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Berth burden borne by a doting dad DMK clan in 2004 drama replay

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By G.C. SHEKHAR Karunanidhi exhibiting the letter signed by him and Janardhan Reddy in May 2004 that shows names of DMK ministers, their ranks and rtfolios agreed upon by the Congress in Chennai
  • Published 21.05.09

Chennai, May 21: For the house of Karunanidhis, family scores over government.

In a repeat of 2004, the Tamil Nadu chief minister has threatened not to join the Manmohan Singh government, which takes oath tomorrow, after talks over ministerial berths collapsed in Delhi this evening.

Five years ago, the DMK chief had announced outside support, that too after his ministers had been sworn in, because the portfolios offered didn’t match what had been promised.

The Congress — also dynasty-run but whose current first family has so far shunned government posts — had then relented, but with 206 MPs of its own this time and others like Lalu Prasad and Mulayam Singh Yadav ready to join, the scenario is different.

The dutiful family man that he is, the 86-year-old, wheel-chair-bound Karunanidhi has bargained hard for his brood. He demanded at least eight ministries, of which three would have gone to his clan members — son M.K. Azhagiri, daughter Kanimozhi and great-nephew Dayanidhi Maran. Had they joined the government, it would have probably been the first time that three members from the same family were part of any council of ministers at the Centre.

It is this compulsion to meet demands from within his family that forced Karunanidhi to seek more berths so he could accommodate other MPs like T.R. Baalu and A. Raja without being accused of nepotism.

Both Baalu (shipping, road transport and highways) and Raja (communications and information technology) held plum infrastructure portfolios in the previous government.

If Karunanidhi fails to accommodate even one of his clan members, he could face a revolt within the family.

Kanimozhi, for example, has been expecting a ministry ever since she became a Rajya Sabha MP in May 2007 after the resignation of Maran (who quit as central minister as well) because of a family feud between the Maran brothers and Azhagiri.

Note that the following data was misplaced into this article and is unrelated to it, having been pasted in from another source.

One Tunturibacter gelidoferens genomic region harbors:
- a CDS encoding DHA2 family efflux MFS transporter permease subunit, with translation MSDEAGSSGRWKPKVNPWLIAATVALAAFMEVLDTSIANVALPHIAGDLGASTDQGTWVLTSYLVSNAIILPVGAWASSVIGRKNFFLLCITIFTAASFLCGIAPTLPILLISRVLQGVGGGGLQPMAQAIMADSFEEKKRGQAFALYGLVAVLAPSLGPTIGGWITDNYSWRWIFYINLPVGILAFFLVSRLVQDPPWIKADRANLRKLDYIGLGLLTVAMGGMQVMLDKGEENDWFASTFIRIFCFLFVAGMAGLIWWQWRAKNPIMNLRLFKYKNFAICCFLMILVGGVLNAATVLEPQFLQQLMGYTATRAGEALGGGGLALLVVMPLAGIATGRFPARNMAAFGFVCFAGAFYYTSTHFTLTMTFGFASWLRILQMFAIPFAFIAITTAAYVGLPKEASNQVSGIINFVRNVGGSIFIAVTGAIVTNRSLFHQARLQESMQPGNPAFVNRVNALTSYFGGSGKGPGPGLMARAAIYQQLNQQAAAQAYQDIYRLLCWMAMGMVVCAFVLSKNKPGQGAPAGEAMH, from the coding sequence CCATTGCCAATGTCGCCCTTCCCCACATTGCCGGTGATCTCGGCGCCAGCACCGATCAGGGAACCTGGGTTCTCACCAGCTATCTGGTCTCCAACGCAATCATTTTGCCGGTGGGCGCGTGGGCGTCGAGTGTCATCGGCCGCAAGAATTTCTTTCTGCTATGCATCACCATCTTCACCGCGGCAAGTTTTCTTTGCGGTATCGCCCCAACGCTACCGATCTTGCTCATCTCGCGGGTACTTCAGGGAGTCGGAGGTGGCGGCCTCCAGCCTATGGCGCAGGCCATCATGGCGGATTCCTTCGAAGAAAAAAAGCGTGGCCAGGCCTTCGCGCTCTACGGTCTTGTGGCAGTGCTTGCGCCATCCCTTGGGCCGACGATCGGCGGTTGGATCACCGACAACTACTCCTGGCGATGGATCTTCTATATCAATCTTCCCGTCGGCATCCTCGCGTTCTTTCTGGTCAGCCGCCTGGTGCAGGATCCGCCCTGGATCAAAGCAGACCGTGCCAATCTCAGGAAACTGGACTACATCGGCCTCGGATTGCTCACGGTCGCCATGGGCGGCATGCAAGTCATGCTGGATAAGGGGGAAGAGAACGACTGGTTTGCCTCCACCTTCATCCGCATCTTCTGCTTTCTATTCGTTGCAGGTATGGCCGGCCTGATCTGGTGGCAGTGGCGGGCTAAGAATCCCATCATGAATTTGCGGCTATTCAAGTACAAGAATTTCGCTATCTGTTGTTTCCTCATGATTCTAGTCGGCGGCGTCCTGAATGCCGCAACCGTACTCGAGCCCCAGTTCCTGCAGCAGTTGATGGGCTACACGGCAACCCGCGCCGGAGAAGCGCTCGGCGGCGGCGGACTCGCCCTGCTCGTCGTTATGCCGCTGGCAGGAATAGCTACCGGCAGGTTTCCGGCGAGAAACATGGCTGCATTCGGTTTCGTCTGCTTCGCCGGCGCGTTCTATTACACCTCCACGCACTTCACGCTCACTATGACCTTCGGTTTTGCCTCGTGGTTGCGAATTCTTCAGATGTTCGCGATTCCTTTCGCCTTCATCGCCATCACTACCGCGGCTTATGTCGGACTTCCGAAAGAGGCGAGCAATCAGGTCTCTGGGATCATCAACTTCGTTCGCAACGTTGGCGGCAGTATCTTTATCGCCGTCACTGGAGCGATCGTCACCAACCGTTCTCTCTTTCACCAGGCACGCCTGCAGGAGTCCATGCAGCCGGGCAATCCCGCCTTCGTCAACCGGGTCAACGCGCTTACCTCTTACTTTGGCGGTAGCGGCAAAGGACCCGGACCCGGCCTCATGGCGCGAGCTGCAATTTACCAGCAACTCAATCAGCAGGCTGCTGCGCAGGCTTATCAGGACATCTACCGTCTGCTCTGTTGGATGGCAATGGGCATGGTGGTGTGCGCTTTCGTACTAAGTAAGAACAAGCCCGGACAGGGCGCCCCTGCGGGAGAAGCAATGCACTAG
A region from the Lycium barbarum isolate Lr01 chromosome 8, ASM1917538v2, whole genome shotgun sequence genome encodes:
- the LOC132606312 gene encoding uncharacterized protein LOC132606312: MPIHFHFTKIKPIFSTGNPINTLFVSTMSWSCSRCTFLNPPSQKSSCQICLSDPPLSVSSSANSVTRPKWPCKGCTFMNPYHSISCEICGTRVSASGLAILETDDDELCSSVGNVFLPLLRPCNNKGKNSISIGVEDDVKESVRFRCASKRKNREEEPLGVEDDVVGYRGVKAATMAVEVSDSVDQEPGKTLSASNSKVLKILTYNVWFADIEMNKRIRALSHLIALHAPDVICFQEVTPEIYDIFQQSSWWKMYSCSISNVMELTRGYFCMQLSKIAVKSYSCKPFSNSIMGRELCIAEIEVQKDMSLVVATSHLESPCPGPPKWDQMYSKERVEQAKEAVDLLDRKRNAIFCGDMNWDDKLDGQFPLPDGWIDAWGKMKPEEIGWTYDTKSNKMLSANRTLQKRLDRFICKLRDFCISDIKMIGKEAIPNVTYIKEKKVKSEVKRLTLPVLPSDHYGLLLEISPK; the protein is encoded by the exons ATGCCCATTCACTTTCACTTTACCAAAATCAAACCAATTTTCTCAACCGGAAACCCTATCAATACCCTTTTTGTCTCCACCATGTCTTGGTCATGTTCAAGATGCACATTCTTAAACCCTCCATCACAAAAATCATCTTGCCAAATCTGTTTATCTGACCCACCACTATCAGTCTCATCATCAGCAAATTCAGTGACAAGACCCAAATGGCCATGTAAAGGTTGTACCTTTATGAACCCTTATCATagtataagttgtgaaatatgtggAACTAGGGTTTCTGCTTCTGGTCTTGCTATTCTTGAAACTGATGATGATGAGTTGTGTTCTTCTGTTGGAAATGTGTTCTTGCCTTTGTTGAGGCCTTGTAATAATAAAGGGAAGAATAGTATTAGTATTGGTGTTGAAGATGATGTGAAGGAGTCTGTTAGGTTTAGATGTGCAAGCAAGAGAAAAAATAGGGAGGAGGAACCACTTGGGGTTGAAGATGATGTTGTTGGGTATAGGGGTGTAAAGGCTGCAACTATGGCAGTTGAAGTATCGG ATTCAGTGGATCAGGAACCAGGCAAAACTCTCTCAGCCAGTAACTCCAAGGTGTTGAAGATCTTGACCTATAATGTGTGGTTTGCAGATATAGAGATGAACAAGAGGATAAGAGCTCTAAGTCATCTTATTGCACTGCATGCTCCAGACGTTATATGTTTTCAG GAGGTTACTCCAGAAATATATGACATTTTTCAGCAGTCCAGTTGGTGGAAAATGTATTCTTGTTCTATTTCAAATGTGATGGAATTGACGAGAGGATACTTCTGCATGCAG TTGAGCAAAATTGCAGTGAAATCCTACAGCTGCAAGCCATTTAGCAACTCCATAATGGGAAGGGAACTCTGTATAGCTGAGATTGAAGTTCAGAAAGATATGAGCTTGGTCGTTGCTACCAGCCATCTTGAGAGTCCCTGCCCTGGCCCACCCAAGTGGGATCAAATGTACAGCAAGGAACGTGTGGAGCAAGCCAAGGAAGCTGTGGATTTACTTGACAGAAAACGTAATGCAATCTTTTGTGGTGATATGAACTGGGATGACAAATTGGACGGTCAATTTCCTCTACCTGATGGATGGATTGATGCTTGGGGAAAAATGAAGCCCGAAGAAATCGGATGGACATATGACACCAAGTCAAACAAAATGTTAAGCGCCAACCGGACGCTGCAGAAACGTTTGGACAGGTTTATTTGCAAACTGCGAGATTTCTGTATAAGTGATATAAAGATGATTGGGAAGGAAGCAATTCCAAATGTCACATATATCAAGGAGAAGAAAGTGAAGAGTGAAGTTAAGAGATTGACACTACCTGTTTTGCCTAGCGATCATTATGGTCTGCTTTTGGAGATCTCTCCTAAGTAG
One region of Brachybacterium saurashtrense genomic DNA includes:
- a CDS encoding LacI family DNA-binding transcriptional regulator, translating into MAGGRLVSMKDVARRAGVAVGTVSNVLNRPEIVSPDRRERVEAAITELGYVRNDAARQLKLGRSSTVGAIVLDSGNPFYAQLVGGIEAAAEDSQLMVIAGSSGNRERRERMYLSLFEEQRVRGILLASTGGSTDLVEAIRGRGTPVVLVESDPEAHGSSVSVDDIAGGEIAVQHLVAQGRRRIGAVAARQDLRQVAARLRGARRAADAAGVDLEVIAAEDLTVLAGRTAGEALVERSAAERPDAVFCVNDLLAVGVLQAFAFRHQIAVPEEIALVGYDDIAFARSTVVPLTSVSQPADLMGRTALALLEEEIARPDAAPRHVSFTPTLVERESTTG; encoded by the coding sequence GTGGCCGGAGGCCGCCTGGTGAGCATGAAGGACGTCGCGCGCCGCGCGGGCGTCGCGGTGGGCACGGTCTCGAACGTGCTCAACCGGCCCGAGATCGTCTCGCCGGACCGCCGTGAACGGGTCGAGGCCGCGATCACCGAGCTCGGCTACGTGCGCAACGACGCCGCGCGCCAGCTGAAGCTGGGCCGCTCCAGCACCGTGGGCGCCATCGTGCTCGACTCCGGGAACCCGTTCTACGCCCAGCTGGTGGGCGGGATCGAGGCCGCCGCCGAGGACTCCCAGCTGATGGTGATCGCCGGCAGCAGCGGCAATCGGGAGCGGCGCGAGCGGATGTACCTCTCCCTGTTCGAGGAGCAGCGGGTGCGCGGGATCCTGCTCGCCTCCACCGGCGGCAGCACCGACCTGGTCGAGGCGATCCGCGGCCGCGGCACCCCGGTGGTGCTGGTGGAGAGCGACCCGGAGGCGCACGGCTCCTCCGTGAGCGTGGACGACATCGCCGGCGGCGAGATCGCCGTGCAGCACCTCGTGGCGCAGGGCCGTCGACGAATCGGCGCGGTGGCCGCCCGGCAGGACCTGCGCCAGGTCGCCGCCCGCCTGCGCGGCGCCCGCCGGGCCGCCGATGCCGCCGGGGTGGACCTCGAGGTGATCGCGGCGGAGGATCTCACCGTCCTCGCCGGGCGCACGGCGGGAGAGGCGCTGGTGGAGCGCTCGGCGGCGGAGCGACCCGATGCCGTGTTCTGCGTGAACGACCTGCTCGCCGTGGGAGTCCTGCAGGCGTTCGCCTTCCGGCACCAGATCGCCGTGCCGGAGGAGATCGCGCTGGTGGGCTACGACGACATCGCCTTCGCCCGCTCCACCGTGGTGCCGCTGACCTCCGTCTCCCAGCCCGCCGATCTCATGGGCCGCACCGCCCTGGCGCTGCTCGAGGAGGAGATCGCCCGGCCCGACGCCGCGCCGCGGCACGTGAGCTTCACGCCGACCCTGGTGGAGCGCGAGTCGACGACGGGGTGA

The poet-daughter of Karunanidhi’s third wife Rajathi, Kanimozhi became an MP ten days after Karunanidhi declared in the Assembly that she was not involved in politics. It was believed that Karunanidhi yielded to pressure from Rajathi to find a political slot for their daughter.

Azhagiri was meanwhile becoming more assertive after piloting the party to three byelection victories. His decision to contest for the Lok Sabha was aimed at calling the shots in Delhi on behalf of the family while younger brother Stalin, as local administration minister and number four in the state government, was well positioned to succeed Appa.

Maran, though a political novice, performed well after becoming a cabinet minister (communications and IT) in his first term as MP. He was hoping to get back his ministry after his family patched up with the Karunanidhis early this year.

According to insiders, Maran, 42, was promised an MP’s ticket and a ministry if the UPA returned to power as part of the peace deal.

The compulsions of pleasing his family could cost Karunanidhi not only the government in Delhi but in Chennai as well.

With 97 members in the Assembly of 234, the DMK is dependent on outside support extended by the Congress for the survival of its minority government.

The Congress, with 35 MLAs, could rock the boat by threatening to reconsider outside support in Chennai if its nominees are not included in the Tamil Nadu government.

During the DMK’s conferences, Karunanidhi would often boast that his party was the only organisation where cadres attended such jamborees with their wives and children. “The DMK is a family,” he would declare with glee.

Like the Congress, the DMK has become synonymous with one family, the house of Karunanidhi.